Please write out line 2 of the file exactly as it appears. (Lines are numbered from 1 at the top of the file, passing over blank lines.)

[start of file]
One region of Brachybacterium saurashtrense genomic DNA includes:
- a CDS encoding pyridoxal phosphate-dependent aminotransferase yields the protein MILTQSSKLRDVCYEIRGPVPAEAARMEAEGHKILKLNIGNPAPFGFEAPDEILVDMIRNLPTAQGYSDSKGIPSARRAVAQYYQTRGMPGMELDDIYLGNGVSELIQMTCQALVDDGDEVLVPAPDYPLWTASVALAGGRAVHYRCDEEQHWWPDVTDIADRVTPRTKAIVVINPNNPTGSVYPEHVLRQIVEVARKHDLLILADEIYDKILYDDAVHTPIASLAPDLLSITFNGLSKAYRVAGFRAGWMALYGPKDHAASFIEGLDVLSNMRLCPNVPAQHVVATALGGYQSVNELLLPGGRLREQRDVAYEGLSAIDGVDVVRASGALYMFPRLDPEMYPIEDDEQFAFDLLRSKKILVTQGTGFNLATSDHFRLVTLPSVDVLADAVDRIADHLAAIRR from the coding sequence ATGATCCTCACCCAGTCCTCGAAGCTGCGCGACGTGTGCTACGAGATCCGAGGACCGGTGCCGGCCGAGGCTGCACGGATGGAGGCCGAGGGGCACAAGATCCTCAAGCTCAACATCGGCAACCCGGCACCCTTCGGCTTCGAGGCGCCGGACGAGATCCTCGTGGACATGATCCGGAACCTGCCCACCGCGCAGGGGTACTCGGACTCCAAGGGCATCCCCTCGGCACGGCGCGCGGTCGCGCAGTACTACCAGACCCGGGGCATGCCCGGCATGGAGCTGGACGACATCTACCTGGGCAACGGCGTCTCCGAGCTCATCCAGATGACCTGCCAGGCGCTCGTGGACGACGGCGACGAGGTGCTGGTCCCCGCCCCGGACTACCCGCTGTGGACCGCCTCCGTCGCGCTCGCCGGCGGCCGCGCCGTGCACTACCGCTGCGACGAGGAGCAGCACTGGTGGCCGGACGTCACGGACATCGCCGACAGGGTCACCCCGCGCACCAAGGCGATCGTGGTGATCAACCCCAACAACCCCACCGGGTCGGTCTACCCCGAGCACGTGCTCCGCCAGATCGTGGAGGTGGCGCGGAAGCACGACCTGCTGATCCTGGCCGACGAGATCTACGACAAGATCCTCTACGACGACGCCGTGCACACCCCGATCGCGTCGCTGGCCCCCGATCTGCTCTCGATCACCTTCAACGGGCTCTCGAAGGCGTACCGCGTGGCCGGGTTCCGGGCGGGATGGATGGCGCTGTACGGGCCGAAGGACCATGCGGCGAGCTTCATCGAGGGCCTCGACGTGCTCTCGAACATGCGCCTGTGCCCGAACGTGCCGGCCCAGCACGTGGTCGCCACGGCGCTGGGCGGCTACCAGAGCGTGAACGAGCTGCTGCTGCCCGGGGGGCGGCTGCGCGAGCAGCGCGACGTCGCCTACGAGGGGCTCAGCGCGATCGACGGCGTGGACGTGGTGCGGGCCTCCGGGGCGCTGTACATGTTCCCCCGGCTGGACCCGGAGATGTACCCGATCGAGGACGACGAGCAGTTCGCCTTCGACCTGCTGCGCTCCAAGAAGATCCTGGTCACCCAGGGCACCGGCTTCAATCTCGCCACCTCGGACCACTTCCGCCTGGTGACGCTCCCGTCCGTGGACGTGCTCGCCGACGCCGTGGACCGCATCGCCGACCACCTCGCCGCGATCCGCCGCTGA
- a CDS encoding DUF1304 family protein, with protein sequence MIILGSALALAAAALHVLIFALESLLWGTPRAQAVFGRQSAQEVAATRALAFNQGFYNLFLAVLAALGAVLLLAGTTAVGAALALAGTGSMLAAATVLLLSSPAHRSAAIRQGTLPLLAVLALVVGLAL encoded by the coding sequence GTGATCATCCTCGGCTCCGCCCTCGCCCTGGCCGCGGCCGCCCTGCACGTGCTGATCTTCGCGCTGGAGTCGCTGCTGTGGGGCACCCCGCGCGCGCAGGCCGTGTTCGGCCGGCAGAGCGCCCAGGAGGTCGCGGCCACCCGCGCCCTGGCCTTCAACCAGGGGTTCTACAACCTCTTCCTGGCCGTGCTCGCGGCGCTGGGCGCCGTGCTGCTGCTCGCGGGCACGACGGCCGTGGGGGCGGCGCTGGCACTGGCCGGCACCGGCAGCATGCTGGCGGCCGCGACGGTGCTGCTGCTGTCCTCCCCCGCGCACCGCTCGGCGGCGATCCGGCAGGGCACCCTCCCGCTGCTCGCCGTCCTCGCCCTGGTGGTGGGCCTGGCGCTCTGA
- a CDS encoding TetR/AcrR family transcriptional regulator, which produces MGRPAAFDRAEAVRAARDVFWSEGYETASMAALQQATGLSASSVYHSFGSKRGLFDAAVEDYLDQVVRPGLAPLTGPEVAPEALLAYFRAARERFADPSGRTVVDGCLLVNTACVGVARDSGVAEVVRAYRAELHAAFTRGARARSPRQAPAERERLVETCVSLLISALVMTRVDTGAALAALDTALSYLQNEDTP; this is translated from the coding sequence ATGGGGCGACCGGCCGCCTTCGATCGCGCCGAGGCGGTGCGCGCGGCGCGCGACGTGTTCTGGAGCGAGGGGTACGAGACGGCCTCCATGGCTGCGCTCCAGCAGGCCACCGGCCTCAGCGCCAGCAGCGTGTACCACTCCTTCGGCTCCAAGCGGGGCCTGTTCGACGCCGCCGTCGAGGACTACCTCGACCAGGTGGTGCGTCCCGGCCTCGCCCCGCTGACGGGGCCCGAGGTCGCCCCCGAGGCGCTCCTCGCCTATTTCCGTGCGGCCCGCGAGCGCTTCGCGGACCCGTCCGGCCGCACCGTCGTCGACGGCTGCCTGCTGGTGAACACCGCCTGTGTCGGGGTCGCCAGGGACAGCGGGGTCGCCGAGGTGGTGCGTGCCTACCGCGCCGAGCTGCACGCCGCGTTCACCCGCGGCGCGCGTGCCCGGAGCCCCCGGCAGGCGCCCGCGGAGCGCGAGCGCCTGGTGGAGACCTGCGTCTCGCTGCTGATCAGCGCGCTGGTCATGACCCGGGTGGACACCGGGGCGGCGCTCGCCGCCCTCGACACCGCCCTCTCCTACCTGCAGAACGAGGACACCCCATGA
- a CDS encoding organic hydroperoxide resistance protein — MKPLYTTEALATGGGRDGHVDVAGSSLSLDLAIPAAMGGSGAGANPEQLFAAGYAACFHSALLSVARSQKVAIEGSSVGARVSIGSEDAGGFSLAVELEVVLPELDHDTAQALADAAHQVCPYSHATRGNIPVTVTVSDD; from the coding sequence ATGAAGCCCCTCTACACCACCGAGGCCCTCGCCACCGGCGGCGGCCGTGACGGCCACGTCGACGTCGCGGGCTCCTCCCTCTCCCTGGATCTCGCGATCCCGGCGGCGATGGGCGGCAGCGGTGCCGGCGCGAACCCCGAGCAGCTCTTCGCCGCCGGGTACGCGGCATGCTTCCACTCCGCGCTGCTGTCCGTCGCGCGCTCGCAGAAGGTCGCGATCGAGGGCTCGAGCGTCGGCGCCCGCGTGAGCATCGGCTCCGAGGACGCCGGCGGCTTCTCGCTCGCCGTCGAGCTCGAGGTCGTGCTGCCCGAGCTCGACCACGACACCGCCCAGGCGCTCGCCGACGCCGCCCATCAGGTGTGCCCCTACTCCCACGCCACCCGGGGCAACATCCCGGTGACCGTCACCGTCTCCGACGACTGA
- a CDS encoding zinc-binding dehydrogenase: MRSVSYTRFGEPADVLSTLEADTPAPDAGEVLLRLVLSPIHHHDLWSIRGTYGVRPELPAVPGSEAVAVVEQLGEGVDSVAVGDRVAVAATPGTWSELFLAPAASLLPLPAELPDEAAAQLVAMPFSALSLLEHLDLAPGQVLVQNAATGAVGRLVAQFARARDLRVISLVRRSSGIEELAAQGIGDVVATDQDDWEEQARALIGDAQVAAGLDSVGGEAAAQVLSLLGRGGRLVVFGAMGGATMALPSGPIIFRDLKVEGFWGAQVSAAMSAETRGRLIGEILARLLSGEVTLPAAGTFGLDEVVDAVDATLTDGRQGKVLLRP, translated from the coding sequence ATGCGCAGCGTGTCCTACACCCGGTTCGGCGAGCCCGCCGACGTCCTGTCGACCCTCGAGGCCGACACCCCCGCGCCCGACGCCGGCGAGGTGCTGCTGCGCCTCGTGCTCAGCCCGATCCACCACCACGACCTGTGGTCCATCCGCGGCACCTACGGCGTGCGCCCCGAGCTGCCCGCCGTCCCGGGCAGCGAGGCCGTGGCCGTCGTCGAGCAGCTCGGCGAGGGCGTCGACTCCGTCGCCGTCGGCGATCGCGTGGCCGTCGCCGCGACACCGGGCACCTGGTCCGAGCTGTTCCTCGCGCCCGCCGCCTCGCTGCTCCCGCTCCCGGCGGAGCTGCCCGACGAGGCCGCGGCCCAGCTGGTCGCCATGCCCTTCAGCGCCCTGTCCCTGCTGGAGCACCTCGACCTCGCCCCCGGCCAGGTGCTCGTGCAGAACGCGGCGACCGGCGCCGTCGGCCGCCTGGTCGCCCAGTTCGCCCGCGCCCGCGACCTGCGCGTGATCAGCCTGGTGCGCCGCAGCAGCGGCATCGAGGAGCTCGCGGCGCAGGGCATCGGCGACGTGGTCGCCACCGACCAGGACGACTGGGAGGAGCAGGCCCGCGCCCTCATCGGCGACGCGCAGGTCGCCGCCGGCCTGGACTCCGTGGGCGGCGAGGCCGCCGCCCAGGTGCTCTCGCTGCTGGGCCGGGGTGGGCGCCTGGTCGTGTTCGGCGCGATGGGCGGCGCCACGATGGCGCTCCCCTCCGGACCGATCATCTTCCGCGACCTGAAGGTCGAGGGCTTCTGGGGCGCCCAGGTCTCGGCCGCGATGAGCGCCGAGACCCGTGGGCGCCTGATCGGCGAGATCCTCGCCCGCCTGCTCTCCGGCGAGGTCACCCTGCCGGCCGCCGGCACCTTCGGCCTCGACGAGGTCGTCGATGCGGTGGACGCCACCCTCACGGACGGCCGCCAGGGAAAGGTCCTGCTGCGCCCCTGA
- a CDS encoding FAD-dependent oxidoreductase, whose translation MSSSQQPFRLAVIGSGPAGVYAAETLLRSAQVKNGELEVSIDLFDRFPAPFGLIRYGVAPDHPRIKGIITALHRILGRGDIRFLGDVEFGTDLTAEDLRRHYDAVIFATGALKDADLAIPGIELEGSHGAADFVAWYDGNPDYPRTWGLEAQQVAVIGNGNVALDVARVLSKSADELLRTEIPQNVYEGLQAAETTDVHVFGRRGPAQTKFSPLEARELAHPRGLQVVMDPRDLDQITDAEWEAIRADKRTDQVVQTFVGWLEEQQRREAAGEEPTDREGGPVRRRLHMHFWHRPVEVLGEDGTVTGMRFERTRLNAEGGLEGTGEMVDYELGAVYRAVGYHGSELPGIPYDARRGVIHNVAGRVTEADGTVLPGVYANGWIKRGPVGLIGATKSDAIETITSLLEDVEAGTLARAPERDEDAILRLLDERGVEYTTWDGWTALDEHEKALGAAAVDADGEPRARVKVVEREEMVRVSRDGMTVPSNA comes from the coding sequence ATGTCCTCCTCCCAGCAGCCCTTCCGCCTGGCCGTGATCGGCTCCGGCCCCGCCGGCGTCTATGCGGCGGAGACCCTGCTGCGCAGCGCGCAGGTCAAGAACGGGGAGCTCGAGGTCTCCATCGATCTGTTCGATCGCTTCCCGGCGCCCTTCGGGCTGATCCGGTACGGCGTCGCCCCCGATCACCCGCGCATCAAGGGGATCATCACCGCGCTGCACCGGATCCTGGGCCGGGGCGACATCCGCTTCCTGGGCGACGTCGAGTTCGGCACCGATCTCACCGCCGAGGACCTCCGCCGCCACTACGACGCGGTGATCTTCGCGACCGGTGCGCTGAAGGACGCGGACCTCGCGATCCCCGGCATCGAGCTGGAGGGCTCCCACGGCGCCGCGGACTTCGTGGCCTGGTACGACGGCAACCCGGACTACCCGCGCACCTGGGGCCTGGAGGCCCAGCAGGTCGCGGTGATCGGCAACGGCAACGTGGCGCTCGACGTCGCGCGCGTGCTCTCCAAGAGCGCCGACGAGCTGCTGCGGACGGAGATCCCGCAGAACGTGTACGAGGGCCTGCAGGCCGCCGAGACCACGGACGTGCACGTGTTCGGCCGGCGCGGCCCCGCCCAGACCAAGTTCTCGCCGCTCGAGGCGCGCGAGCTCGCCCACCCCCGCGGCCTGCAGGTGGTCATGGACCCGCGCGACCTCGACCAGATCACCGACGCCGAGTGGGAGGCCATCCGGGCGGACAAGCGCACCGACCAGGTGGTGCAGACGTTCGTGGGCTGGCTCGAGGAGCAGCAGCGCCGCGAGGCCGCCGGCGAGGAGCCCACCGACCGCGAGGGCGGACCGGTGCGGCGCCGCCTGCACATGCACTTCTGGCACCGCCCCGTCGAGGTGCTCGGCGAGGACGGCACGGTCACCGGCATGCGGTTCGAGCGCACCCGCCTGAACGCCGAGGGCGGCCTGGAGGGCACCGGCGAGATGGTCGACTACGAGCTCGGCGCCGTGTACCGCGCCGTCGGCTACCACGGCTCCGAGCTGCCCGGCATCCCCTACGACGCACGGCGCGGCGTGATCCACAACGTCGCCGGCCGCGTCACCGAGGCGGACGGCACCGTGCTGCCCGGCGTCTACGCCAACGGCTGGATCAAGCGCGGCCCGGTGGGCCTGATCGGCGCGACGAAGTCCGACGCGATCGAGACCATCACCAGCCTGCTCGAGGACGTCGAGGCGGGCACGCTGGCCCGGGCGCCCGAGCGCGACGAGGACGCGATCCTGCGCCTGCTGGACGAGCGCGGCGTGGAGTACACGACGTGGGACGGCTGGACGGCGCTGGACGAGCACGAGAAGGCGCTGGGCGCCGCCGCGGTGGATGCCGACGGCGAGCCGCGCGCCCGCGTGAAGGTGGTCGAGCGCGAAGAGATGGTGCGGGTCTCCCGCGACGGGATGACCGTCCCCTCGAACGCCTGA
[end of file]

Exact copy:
- a CDS encoding pyridoxal phosphate-dependent aminotransferase yields the protein MILTQSSKLRDVCYEIRGPVPAEAARMEAEGHKILKLNIGNPAPFGFEAPDEILVDMIRNLPTAQGYSDSKGIPSARRAVAQYYQTRGMPGMELDDIYLGNGVSELIQMTCQALVDDGDEVLVPAPDYPLWTASVALAGGRAVHYRCDEEQHWWPDVTDIADRVTPRTKAIVVINPNNPTGSVYPEHVLRQIVEVARKHDLLILADEIYDKILYDDAVHTPIASLAPDLLSITFNGLSKAYRVAGFRAGWMALYGPKDHAASFIEGLDVLSNMRLCPNVPAQHVVATALGGYQSVNELLLPGGRLREQRDVAYEGLSAIDGVDVVRASGALYMFPRLDPEMYPIEDDEQFAFDLLRSKKILVTQGTGFNLATSDHFRLVTLPSVDVLADAVDRIADHLAAIRR from the coding sequence ATGATCCTCACCCAGTCCTCGAAGCTGCGCGACGTGTGCTACGAGATCCGAGGACCGGTGCCGGCCGAGGCTGCACGGATGGAGGCCGAGGGGCACAAGATCCTCAAGCTCAACATCGGCAACCCGGCACCCTTCGGCTTCGAGGCGCCGGACGAGATCCTCGTGGACATGATCCGGAACCTGCCCACCGCGCAGGGGTACTCGGACTCCAAGGGCATCCCCTCGGCACGGCGCGCGGTCGCGCAGTACTACCAGACCCGGGGCATGCCCGGCATGGAGCTGGACGACATCTACCTGGGCAACGGCGTCTCCGAGCTCATCCAGATGACCTGCCAGGCGCTCGTGGACGACGGCGACGAGGTGCTGGTCCCCGCCCCGGACTACCCGCTGTGGACCGCCTCCGTCGCGCTCGCCGGCGGCCGCGCCGTGCACTACCGCTGCGACGAGGAGCAGCACTGGTGGCCGGACGTCACGGACATCGCCGACAGGGTCACCCCGCGCACCAAGGCGATCGTGGTGATCAACCCCAACAACCCCACCGGGTCGGTCTACCCCGAGCACGTGCTCCGCCAGATCGTGGAGGTGGCGCGGAAGCACGACCTGCTGATCCTGGCCGACGAGATCTACGACAAGATCCTCTACGACGACGCCGTGCACACCCCGATCGCGTCGCTGGCCCCCGATCTGCTCTCGATCACCTTCAACGGGCTCTCGAAGGCGTACCGCGTGGCCGGGTTCCGGGCGGGATGGATGGCGCTGTACGGGCCGAAGGACCATGCGGCGAGCTTCATCGAGGGCCTCGACGTGCTCTCGAACATGCGCCTGTGCCCGAACGTGCCGGCCCAGCACGTGGTCGCCACGGCGCTGGGCGGCTACCAGAGCGTGAACGAGCTGCTGCTGCCCGGGGGGCGGCTGCGCGAGCAGCGCGACGTCGCCTACGAGGGGCTCAGCGCGATCGACGGCGTGGACGTGGTGCGGGCCTCCGGGGCGCTGTACATGTTCCCCCGGCTGGACCCGGAGATGTACCCGATCGAGGACGACGAGCAGTTCGCCTTCGACCTGCTGCGCTCCAAGAAGATCCTGGTCACCCAGGGCACCGGCTTCAATCTCGCCACCTCGGACCACTTCCGCCTGGTGACGCTCCCGTCCGTGGACGTGCTCGCCGACGCCGTGGACCGCATCGCCGACCACCTCGCCGCGATCCGCCGCTGA